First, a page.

If your partner is going through menopause, here’s a brief guide for survival.

Menopause isn’t just a challenging time for the person going through it, but it can also be difficult for partners, friends, and children. Hormones are very real, and they have a very real-life impact on our bodies and our relationships.

Dr. James Simon, Medical Director and Founder of IntimMedicine Specialists in Washington, DC, shared his expertise with True Women’s Health on how to best survive menopause as a partner, and we’ve distilled that for you here.

(Note: Not all women have a uterus so not all women go through menopause, and not all people with a uterus are women, so we will be using gender-neutral language throughout this guide.)

Step One: Understand What’s Going On

The first step in understanding what’s going on with your partner is to know exactly what menopause is. Here is a quick guide to help you understand a bit more of what’s happening before, during, and after menopause:

1. Perimenopause—This means “around menopause” and refers to the time when someone with a uterus is making the transition to menopause, usually age 45-50.

What even is perimenopause? Perimenopause means "around menopause."

At this time:

    • Periods become more irregular and/or heavier.
    • Ovaries begin producing less estrogen, and as menopause becomes closer, the drop in estrogen increases, causing symptoms like hot flashes, night sweats, disturbed sleep, lower sex drive, weight gain, and mood swings.

 

It’s important to note that during perimenopause, pregnancy is still possible.

2. Menopause—This is the time when the last spontaneous menstrual period occurs. Once a full year has gone by without having a period, the date of that last period is the moment of menopause. This usually occurs, for most people, around the age of 50.

Your partner might experience the symptoms listed above, as well as other symptoms, like vaginal dryness, pain with sex, and decreased sexual desire.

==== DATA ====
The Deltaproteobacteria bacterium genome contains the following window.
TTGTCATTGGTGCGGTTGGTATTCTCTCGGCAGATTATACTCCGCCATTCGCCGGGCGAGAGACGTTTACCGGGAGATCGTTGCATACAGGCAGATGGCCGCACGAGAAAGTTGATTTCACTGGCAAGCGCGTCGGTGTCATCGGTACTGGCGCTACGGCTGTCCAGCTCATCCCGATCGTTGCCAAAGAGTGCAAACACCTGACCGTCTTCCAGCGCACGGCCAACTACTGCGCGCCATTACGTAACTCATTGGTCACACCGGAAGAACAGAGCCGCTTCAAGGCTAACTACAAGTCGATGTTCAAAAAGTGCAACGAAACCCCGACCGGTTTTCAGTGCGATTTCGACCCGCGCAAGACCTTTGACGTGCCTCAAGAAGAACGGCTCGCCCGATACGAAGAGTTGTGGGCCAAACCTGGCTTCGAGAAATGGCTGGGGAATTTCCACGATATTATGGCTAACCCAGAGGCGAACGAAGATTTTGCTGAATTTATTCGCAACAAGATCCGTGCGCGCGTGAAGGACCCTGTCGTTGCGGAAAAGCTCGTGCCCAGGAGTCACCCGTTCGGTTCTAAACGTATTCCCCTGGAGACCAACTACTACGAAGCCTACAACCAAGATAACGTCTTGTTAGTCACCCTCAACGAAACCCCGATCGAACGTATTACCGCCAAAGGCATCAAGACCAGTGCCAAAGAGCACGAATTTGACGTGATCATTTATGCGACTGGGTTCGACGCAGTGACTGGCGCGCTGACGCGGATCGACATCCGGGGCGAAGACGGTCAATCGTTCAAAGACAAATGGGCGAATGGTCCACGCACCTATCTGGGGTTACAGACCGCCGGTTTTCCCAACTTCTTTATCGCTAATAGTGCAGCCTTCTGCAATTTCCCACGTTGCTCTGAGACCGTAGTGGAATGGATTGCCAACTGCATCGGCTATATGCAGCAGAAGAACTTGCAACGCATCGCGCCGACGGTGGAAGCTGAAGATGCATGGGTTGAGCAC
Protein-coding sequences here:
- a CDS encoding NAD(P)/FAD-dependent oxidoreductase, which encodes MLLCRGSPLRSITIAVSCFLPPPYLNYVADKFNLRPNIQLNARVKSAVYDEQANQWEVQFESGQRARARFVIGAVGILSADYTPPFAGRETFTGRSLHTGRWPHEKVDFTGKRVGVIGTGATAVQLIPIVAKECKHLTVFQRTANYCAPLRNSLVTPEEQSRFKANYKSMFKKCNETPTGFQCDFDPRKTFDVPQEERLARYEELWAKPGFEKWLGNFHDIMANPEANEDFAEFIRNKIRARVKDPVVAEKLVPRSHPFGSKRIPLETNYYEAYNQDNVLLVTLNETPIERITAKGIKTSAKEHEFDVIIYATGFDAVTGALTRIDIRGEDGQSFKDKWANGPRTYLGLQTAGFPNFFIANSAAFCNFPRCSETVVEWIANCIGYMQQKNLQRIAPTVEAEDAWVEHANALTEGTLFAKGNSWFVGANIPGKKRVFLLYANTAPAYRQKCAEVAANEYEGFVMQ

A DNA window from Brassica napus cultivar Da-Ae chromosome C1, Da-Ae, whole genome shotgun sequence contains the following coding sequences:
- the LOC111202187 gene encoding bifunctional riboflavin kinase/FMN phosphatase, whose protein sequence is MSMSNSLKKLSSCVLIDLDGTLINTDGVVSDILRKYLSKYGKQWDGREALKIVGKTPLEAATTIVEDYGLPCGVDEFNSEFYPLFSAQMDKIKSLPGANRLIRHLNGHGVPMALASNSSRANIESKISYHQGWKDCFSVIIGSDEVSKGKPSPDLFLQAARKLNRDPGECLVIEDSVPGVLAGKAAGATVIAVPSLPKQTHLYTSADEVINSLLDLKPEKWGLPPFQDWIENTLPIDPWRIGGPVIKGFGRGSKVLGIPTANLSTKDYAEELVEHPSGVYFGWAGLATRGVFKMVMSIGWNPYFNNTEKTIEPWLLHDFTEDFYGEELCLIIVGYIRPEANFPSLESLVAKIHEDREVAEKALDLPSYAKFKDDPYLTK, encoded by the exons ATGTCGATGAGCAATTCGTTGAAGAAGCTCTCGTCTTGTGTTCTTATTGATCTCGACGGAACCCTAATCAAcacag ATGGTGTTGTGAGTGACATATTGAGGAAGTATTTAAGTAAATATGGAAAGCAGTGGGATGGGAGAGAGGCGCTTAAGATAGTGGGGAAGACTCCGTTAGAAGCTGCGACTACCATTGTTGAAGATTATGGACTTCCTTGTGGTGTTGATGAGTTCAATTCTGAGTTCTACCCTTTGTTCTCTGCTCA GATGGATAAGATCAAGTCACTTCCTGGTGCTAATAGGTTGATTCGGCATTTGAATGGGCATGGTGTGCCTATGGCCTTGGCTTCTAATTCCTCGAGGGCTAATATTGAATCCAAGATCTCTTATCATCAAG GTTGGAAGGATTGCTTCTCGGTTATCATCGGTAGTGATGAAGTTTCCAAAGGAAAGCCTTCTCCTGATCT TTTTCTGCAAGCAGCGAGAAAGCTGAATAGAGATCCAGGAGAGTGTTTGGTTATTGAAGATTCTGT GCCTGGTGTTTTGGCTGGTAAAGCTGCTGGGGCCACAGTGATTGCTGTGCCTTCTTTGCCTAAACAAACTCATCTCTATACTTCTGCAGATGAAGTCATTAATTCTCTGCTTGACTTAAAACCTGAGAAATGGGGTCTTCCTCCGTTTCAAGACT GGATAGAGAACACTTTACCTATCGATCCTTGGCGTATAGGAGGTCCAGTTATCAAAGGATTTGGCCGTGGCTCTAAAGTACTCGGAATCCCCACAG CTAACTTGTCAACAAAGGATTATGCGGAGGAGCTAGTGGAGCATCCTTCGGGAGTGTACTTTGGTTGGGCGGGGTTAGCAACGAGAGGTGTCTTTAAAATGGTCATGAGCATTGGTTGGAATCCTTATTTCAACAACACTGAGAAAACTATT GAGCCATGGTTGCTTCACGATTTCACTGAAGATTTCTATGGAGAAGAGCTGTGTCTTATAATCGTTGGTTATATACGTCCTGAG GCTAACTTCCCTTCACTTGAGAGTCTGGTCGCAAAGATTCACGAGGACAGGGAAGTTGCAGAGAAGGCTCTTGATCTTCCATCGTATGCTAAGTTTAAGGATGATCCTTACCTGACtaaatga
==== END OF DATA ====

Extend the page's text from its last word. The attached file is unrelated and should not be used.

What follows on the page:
3. Postmenopause—This is the time after your partner has gone through menopause. In other words, after an entire year without a period, postmenopause has officially begun. For some people, menopausal symptoms, such as those listed above, may become less frequent and less intense. However, sometimes those symptoms can last for many years after the menopause transition.

Step Two: Listen to Your Partner

It can feel really bad when your partner is tired and cranky, and it might even feel like you did something wrong. You might even feel rejected romantically and physically, and that lack of desire and touch can lead to something called skin hunger – where you crave touch, and begin to feel lonely without it. But your partner is also going through all of this. And it is nobody’s fault. You can’t support your partner and your relationship if you don’t really understand what’s going on. And sometimes, your partner won’t understand what’s going on either.

The easiest thing to do is to ask what your partner needs, and what would feel good. And when it comes to sex, it’s about thinking outside of what’s “normal” for you in your relationship.